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11 months ago

Inform issue 30 - Autumn 2020

  • Text
  • Autumn
  • Paralympic
  • Arts
  • Paralympics
  • Donohoe
  • Shane
  • Syndrome
  • Australia
  • Ndis
  • Feature
  • Disability
In this issue of Inform we meet those working hard every day to achieve their dreams.

4 informonline.org.au

4 informonline.org.au Feature Living the Dream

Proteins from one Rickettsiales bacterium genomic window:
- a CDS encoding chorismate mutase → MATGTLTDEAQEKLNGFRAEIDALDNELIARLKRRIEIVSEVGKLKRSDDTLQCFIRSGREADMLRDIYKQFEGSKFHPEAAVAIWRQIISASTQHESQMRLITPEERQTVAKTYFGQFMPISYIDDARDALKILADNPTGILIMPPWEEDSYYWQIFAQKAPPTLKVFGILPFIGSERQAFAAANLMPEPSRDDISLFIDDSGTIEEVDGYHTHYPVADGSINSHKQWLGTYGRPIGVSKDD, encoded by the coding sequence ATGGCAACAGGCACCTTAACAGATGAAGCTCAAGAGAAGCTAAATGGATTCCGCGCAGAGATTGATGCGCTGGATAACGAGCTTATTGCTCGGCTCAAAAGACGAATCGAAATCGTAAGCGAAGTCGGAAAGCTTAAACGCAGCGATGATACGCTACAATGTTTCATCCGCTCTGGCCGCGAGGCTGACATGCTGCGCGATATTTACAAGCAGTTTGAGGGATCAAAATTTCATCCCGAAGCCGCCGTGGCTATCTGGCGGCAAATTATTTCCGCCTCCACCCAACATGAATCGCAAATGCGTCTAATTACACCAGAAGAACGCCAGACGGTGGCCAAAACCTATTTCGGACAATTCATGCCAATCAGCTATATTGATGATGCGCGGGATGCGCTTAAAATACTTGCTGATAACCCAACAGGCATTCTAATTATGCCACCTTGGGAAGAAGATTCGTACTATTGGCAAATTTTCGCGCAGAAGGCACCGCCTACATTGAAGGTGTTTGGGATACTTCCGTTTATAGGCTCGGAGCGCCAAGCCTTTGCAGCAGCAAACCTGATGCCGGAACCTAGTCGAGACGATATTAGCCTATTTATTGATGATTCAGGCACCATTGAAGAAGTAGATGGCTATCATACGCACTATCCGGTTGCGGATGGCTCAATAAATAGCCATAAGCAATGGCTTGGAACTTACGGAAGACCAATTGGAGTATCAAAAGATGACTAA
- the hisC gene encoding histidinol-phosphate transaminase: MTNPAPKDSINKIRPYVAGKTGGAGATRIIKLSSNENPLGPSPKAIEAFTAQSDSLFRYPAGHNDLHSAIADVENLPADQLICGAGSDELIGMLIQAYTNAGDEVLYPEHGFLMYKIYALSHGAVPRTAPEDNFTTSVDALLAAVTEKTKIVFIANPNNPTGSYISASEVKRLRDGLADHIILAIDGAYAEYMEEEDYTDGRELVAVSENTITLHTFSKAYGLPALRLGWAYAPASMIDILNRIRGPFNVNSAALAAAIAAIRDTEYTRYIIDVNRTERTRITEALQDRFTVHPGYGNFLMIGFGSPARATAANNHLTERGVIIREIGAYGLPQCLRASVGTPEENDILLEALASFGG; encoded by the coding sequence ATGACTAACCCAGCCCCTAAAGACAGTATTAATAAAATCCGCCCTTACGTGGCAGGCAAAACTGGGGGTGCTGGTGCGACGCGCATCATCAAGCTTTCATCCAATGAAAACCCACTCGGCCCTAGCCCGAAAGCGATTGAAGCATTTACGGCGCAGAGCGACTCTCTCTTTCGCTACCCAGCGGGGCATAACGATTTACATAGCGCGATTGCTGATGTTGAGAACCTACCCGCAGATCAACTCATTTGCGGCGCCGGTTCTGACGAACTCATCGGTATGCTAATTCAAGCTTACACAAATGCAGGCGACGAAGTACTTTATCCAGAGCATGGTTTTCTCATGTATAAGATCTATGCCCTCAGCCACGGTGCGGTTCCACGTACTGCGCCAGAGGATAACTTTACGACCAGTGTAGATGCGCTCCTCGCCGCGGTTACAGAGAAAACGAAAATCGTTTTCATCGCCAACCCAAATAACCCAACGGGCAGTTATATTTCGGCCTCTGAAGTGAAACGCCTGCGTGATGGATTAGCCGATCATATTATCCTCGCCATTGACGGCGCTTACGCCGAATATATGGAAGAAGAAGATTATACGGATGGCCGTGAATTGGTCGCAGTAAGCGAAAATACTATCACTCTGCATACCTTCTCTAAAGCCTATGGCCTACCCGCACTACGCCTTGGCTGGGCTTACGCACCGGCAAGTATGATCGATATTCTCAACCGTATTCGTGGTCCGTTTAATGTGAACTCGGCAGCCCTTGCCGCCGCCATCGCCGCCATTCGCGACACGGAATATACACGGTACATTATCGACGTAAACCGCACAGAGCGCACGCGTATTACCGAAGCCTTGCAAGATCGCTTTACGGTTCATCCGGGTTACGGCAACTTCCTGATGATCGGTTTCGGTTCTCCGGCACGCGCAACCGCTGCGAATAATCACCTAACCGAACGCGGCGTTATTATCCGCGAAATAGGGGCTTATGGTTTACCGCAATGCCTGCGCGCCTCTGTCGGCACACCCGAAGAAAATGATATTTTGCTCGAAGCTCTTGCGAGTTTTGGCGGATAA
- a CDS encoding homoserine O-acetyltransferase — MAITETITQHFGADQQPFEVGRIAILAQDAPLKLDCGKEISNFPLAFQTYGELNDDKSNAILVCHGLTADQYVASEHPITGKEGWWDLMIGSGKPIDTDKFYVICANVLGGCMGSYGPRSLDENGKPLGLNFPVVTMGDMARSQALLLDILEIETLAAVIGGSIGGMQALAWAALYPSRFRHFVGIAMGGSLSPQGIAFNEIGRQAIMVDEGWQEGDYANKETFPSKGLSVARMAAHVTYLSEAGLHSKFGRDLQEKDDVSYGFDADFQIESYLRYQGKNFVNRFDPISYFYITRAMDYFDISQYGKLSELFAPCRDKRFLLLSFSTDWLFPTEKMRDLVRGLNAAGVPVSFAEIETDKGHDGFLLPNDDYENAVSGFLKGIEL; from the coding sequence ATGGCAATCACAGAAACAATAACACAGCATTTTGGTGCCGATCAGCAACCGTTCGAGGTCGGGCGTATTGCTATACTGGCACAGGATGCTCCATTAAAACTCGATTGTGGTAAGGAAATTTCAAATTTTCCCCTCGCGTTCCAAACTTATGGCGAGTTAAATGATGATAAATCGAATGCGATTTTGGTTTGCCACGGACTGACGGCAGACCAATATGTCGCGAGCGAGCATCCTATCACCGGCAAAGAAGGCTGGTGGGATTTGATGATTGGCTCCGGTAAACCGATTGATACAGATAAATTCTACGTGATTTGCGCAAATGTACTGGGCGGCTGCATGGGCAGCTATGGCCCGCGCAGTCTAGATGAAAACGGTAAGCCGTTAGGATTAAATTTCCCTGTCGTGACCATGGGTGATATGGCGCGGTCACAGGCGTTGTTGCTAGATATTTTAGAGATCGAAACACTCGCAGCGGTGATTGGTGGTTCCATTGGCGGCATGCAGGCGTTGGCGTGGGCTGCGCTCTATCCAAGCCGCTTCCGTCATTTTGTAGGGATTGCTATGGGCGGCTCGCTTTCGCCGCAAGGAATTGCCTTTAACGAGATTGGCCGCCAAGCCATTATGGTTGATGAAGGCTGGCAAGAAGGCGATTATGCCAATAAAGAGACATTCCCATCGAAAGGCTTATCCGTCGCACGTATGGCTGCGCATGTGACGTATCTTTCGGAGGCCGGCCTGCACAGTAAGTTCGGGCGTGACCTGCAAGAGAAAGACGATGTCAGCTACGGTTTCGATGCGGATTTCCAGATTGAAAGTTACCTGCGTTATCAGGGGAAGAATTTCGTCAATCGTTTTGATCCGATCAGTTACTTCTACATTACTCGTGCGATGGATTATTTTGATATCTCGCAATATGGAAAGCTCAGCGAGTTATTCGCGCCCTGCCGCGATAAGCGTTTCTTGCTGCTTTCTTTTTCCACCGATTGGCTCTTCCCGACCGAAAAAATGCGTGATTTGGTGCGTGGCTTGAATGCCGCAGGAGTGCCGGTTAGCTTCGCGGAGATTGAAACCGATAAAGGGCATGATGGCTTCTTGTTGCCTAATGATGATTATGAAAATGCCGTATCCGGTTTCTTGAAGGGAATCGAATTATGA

Feature informonline.org.au 5 Alistair Donohoe had always dreamed of being an elite sportsperson. It’s a dream the World Champion and Paralympic silver medallist lives every day. Inform caught up Alistair to talk about his many career highlights and why there’s still plenty more he wants to achieve. Alistair Donohoe has never had a plan b. After multiple world championships and Paralympic medals though, it’s clear the twenty-five-year-old doesn’t need one. Today, Donohoe is a professional cyclist spending his weeks riding hundreds of kilometres and putting in hours at the gym training for his next race. But eleven years ago, he was an active 14-year-old living with his family in Darwin, dabbling in everything from gymnastics to triathlons. ‘I did triathlon with my parents. They got into that just to keep fit, and I ended up just kind of following suit with them. And then I actually really enjoyed kid’s triathlon. And then more specifically really enjoyed the bike aspect,’ Donohoe told Inform from his Sunshine Coast training base. At the tender age of 12, Donohoe shifted his focus from triathlon to cycling. At the beginning, he did all kinds of cycling from BMX and mountain biking to road and velodrome. But a move to Melbourne to complete high school saw him focus on road and velodrome. ‘The competition in Melbourne is far tougher and there's far more to do. So, I got into the road and velodrome aspect when I was there. And yeah, the rest is kind of history.’ But there’s far more to Donohoe’s story that just that. At 14, while swimming at a local creek in Darwin with friends, Donohoe jumped out of a tree, like he’d done plenty of times before. But this time, he got tangled in the rope. ‘The damage caused from going from falling to a complete stop on the rope severed through 90 per cent of my tricep and 80 per cent my bicep.’ Donohoe says that while many people ask him how he dealt with such an injury at such a young age, he says he was focussed on being a teenager, spending time with his friends and doing what he normally did. ‘I have a vivid memory of being in a wrist brace with a massive swollen arm and going to the local Wednesday night running club with my parents, and just running with my arm across my chest, strapped to my chest.’